In a recent article published in Nature communications*, researchers described a technique of capturing two-dimensional (2D) light patterns into deoxyribonucleic acid (DNA) and using high-throughput next-generation sequencing to retrieve recorded images.
Study: A biological camera that captures and stores images directly into DNA. Image Credit: BillionPhotos/Shutterstock.com
DNA is a principal biomaterial that makes up the foundation of biological life on Earth. It has been extensively investigated as a means of storing digital data due to its extraordinary longevity, density, and applicability to research.
There is increased interest in using biological materials for storing digital data as digital and biological interfaces become more integrated.
The abundance of DNA inside living cells has been regarded as a possible DNA source that biological systems and molecular biology tools can use to encode DNA with data.
The approach with the highest potential involves the storage of information within specific DNA sequences produced by de novo DNA synthesis. Nevertheless, there is a shortage of techniques that could avoid the necessity for de novo DNA synthesis, which is often expensive and ineffective.
About the study
In the present study, the researchers explained an approach enabling the direct capture of spatial data and signal input by passing 2D light inside DNA for storing digital data like images in DNA.
This is due to the advantageous characteristics of light, such as rapid, inexpensive, highly programmable, easily multiplexed, and massively parallelizable, with little work or expense required to expand or produce patterns of higher complexity.
The team employed a blue light-reactive recombinase system that reacts to the absence or presence of blue light as an external signal and then records that response into DNA by site-specific editing of DNA, effectively digitizing the captured image and enabling deconvolution following DNA sequence retrieval via sequencing.
In addition, the authors characterized the developed approach by establishing random access and multiplexing and employed reassignment methods and outlier detection together with unsupervised clustering algorithms from the machine learning field to reconstruct the stored information precisely.
They further combined the blue light system with an orthogonal red light system to enable the concurrent encoding of two images, enhancing the density and scalability of the approach and facilitating multicolor image capture by exploiting the multiplexing properties of light.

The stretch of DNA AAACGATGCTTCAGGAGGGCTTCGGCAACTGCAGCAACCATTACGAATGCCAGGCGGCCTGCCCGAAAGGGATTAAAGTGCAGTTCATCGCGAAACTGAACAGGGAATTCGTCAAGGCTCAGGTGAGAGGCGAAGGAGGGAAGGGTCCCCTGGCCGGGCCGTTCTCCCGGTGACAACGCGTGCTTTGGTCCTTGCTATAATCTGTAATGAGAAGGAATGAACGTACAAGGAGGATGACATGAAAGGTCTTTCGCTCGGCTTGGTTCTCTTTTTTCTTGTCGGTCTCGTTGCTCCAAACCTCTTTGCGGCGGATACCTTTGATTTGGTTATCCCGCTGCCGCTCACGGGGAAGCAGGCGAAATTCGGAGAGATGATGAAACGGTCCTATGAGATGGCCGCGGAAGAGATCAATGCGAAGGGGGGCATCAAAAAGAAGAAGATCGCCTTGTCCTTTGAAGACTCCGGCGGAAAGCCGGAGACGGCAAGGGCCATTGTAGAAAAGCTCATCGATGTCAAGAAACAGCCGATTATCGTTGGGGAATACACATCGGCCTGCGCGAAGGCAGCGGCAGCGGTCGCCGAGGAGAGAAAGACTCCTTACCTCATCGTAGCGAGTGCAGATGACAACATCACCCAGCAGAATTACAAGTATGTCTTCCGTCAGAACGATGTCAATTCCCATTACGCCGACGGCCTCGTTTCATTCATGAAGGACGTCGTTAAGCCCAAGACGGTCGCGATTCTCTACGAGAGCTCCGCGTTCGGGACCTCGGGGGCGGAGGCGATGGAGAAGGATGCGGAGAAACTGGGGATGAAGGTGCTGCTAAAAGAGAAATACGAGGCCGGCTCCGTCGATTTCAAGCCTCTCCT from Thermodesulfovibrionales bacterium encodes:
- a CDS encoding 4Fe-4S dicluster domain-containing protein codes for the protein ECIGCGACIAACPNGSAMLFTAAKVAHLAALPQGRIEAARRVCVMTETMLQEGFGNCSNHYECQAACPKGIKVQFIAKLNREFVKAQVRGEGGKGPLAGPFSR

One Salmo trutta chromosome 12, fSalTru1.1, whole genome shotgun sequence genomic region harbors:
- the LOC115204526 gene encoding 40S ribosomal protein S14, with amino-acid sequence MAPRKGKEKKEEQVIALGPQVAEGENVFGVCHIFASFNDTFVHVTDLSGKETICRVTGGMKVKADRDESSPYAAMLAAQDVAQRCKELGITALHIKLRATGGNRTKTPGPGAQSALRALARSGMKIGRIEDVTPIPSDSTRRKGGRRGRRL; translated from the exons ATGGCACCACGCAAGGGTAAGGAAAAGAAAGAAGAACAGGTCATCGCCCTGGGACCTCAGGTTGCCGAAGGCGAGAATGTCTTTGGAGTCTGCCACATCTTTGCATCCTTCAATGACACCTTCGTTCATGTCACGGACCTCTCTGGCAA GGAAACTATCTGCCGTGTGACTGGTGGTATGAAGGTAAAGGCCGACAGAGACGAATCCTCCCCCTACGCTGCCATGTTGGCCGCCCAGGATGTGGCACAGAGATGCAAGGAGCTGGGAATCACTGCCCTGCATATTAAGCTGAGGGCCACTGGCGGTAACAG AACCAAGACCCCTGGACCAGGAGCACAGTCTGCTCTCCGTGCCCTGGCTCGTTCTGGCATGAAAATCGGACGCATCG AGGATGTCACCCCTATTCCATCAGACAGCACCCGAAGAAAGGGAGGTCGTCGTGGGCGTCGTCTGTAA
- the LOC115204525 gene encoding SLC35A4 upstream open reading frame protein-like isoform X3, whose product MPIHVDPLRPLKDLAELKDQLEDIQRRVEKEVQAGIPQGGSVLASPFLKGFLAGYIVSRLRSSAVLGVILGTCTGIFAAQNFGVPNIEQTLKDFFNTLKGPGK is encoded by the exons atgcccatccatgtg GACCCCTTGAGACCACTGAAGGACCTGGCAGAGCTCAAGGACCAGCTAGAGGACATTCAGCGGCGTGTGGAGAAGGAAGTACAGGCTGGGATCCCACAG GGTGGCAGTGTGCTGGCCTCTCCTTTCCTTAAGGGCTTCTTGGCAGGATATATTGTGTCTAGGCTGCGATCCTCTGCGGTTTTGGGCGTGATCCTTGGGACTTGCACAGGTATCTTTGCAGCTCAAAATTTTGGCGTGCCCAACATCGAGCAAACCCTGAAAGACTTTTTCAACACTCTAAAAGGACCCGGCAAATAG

Thus, the team presented an outline for integrating digital and biological interfaces using biological systems, molecular biology approaches, barcoding methods, and optogenetics.
In the current paper, the authors proposed and described a novel approach for direct image capture onto DNA, comparable to the development of a digital camera called BacCam.
They showed that this approach expands to five 96-bit images with a combined size of 60 bytes utilizing a single color (blue) light wavelength and that the theoretical scaling limits of this system possibly extend to over 100 96-bit images across a single heterogeneous pool.
Additionally, the team demonstrated the capacity of BacCam to randomly access each image, even from a concentration that is 50,000 times less concentrated than the original concentration, and the accuracy of data recovery from heat-treated, diluted, dried, and UV-exposed pools.
They deployed computational procedures that deconvolute encoded data and corrected errors in a trustworthy manner.
The researchers added a second wavelength of light to this workflow to expand it beyond the capabilities of a single light wavelength, increasing the amount of information that can be recorded in a single concurrent capture and showcasing the multiplexing characteristics of the system.
This approach further pushes the field's limits outside existing DNA synthesis and sequencing operations.
Further, since each bit is encoded simultaneously in BacCam, the writing process is carried out in parallel. As a result, writing latency is significantly decreased.
Overall, the present work outlined an approach to capturing 2D light patterns in DNA by using optogenetic circuits for recording light exposure into DNA, barcoding to represent spatial locations, and retrieving the recorded images employing high-throughput next-generation sequencing.
The study shows selective image retrieval, robustness to heat, drying, and UV, and multiple image encoding into DNA, comprising 1,152 bits.
Furthermore, the researchers show that various wavelengths of light can be successfully multiplexed to capture two distinct images concurrently using blue and red light.
Thus, this work built a living digital camera, widening the possibility of integrating digital devices and biological systems.